We established that the boat down the river Ranch was only going on Tuesdays (with no thanks to the Tourist Office and little thanks to the tour boat company).
[Lest you give me advice that I should say bonjour madam, to receive better service, know that I always start with a bonjour and even ask my questions in French. After all, the tyre mechanic understood me! As did the mechanic that phoned me from road side assistance when I said we no longer needed help as my husband changed the tyre.]
I had my questions in French ready for the ticket office: how long is the journey by boat; when does the bus leave; can we return by boat. The ticket seller said it may be better if I ask in English! Answers: 2 3/4 hours, buses leave at 5pm and 6pm and no, the boat is remaining in Dinan overnight due to the tides. A friendly English tourist behind us, tells us we will enjoy the trip and the bus ride is a nice ride through the countryside.
We buy two tickets and are told to go to the end of the car park and turn left. We do. Into the deserted ferry wharf, following the sign that says “Boarding”. We approach the boat painted with Dinan that is at the end of the wharf, from the entrance painting “Boarding”, to be told to go back around the wharf to the end of a boat ramp. Signage is not big here!
The journey was very interesting. Across the bay to Dinard, down the river, which is massively wide, through two locks, under two opening bridges, passing a tidal hydro-plant, passing tidal mills, chateaux, farms, numerous water fowls. As the river narrows, there’s plenty of people having fun along the riverside – jogging, walking, fishing. Photos from the boat didn’t work as the windows were dirty and I didn’t want to go outside in the cold. Anyway it is hard to capture the experience of the locks and the width of the river.
There were quite a few fishing shacks in various states of sturdiness.
The port of Dinan is beautiful.
But we don’t want to stay here forever, so I listen up when a French lady asks the boat operator where the bus stop is. The answer, with a wave of the hand up the hill, is it leaves from the big square on the other side. Of course there are no brochures or maps so we just follow the crowd.
A steep, cobbled “road” which is mainly only for pedestrians (you’ll see a van in one photo and there was the occasional car – rules! Pfft. It’s France.) winds past unbelievably higgledy buildings. It’s awesome.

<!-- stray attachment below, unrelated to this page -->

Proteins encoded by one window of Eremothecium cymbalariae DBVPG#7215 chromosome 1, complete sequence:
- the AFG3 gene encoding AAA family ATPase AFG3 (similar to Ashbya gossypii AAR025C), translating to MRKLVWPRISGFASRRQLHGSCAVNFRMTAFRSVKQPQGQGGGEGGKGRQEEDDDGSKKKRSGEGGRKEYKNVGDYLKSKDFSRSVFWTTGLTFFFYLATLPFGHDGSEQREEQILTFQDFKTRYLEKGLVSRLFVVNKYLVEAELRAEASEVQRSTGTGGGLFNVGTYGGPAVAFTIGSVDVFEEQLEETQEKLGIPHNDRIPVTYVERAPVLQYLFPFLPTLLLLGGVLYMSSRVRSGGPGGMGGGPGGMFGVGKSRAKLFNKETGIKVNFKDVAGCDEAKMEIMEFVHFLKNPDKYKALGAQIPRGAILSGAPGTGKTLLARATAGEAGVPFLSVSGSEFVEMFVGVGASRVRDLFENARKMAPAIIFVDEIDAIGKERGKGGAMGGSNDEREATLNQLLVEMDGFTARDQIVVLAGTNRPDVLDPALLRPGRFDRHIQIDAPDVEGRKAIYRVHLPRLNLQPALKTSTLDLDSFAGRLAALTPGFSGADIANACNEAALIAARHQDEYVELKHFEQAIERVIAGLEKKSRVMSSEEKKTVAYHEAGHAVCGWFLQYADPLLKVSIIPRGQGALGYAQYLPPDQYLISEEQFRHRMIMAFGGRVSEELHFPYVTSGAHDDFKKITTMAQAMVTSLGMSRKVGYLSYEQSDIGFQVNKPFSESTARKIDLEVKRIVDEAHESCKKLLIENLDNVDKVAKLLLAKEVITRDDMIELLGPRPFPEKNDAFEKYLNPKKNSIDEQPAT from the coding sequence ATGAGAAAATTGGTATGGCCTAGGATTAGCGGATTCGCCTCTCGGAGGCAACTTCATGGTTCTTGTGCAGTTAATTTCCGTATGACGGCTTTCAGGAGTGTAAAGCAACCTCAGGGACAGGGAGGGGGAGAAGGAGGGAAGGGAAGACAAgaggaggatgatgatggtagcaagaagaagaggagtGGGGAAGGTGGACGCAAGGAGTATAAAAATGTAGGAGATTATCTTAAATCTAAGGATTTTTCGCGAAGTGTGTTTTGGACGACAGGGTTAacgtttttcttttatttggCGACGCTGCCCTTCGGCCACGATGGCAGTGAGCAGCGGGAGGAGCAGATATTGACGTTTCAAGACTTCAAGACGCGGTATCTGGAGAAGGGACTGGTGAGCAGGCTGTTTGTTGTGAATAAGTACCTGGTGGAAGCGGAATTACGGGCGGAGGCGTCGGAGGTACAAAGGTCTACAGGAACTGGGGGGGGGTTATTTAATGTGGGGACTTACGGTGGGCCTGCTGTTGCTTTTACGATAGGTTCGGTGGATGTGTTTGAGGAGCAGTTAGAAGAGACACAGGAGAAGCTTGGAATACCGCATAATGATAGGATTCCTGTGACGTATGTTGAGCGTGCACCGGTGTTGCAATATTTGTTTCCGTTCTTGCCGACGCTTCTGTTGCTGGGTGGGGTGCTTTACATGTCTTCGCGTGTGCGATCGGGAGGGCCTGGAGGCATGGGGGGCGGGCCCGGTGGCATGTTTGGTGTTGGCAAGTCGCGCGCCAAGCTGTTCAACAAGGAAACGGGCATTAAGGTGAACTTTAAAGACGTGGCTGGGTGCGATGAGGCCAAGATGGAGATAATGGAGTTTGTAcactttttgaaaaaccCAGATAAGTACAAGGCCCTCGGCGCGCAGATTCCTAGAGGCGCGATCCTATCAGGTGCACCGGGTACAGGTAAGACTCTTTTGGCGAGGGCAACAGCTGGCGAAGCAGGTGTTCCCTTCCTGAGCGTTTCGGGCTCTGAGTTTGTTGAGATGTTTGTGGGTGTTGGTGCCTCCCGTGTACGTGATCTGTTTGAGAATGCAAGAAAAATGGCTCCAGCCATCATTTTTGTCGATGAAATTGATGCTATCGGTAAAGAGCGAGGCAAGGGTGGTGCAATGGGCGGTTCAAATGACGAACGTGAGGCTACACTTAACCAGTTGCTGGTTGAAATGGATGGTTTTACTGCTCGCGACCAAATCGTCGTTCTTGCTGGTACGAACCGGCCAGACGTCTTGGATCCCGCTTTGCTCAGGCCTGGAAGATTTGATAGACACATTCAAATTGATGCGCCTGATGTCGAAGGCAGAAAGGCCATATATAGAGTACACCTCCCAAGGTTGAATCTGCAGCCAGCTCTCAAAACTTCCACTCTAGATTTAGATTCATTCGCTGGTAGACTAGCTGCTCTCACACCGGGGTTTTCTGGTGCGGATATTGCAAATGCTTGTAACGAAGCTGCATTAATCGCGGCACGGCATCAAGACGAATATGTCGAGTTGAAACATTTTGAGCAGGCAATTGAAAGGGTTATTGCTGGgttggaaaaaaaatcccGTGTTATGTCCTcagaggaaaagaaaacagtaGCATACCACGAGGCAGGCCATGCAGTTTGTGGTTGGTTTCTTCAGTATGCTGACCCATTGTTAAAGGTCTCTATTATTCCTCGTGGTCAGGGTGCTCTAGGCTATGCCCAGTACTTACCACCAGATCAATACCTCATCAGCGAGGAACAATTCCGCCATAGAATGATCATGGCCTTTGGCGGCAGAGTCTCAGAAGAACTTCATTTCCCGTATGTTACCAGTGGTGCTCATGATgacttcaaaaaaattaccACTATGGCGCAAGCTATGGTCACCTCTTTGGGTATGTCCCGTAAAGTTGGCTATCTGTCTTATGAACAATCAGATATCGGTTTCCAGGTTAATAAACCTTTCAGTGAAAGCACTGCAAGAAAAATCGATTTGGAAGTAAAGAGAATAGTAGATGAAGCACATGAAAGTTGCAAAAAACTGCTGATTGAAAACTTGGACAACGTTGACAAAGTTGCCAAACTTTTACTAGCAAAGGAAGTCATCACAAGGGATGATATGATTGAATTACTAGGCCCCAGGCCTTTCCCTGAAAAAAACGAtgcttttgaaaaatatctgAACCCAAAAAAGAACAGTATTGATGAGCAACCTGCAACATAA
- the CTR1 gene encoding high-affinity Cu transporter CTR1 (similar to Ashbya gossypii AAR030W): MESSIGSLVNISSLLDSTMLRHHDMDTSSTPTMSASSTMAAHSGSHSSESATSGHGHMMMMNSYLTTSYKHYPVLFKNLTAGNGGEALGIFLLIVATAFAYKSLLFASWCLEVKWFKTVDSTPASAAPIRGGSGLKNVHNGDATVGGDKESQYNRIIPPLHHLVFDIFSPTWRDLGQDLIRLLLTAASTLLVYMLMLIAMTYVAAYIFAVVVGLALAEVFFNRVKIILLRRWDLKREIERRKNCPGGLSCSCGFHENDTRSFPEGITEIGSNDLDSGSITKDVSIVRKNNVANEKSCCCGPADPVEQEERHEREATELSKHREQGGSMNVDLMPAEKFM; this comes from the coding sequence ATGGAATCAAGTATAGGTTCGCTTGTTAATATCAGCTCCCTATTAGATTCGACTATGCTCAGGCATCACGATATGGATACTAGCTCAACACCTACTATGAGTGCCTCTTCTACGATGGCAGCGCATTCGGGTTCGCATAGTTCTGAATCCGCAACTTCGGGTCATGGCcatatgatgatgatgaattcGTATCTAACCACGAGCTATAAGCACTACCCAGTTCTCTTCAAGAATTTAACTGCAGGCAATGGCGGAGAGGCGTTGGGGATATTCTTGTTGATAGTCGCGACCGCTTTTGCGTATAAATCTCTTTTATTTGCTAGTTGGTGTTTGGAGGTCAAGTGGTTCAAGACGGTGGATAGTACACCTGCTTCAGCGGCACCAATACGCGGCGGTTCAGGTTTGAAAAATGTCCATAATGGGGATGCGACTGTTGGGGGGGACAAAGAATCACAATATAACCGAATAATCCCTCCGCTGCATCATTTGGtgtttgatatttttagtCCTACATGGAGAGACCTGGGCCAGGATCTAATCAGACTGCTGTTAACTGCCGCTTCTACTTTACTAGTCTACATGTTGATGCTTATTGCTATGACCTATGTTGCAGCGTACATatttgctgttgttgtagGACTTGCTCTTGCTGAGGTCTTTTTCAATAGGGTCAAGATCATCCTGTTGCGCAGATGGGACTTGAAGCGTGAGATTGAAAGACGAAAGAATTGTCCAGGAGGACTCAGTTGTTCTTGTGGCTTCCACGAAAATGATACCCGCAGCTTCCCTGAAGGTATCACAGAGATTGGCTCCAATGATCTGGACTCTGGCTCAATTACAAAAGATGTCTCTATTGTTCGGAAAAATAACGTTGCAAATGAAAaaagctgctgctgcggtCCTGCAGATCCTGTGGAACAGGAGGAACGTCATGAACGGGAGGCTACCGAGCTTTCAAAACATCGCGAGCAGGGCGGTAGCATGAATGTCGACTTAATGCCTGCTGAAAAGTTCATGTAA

Pass a goat area just outside the city walls (but without goats), through the city walls which are incredibly wide, to more and more of the amazing half-wood buildings along the road that keeps going up.
The town is actually quite big. We want to find the bus stop and confirm the time, so head off to the tourist office. Oh dear! It shuts for lunch and won’t open until 2pm. The bus times displayed don’t include the bus to Saint Malo. So we head off to a lovely restaurant we saw on the steep pedestrian road into town, with a garden area in the sun. So peaceful. The waitress was sweet and friendly. Mr S ate Breton sausage, chips and salad. I ate the most divine honey goats cheese galette with salad. And a local beer to wash it down. Eat at La Fontaine du Jerzual. I will give them a good rap on TripAdvisor.
Back to the tourist office to find out about the bus times and bus stop. With map and timetable in hand, we set out to find the bus stop. It’s outside the front of the post office! As we walk down the street, a bus heading to Saint Malo passes us. There was one at 2pm which we would have made if we’d gone straight from the restaurant! Oh well, we have three hours to relax. Off down to the port for a beer in the sun.
Then a wander around town to people watch. Mr S poses in front of the statue of some local hero. (And then instant karma hit us for mocking their man – I lost my cardie, a lovely bright orange one and the only one I brought. How did I know this is what cost me the cardie? As our bus back to Saint Malo drove past, I saw my beautiful cardigan sitting on the stone wall in front of the statue. If we’d caught the 2pm bus, I wouldn’t have lost my cardie either.)
We sat at the outside cafe you can see in the photo, watching the passing parade of school kids and older folk. Mr S had a cafe au lait.
We nearly didn’t make it on the 5pm bus as the driver restricted entry. He would not have any standing passengers. Quite a few were refused entry. (It may have helped me recover my cardie if we’d been forced to catch the later, and last, bus, but oh well.) We made it on largely because an English lady, who lives here, sort of guided us onto the bus and blocked others. Also just making it on the bus was our fellow French boat travellers, including the one who asked about the return trip to Saint Malo. We gave each other sympathetic grimaces about nearly having missed this bus.
I can’t believe the bus trip, which is nearly an hour, costs only €2! It must be subsidised!?! The boat trip cost €26 each.
Many school kids didn’t make it onto the bus. They’d have to wait until the 6pm bus to go home. What a long day for them!
A pleasant trip through the countryside (and I wasn’t stressed at all so it is not the travelling on the other side of the road that does it, it is is having to drive our car that stresses me!). We walked from the bus terminus, outside the train station, approaching the walled city from a different direction.
Totally in need of a cup of tea to finish our glorious day.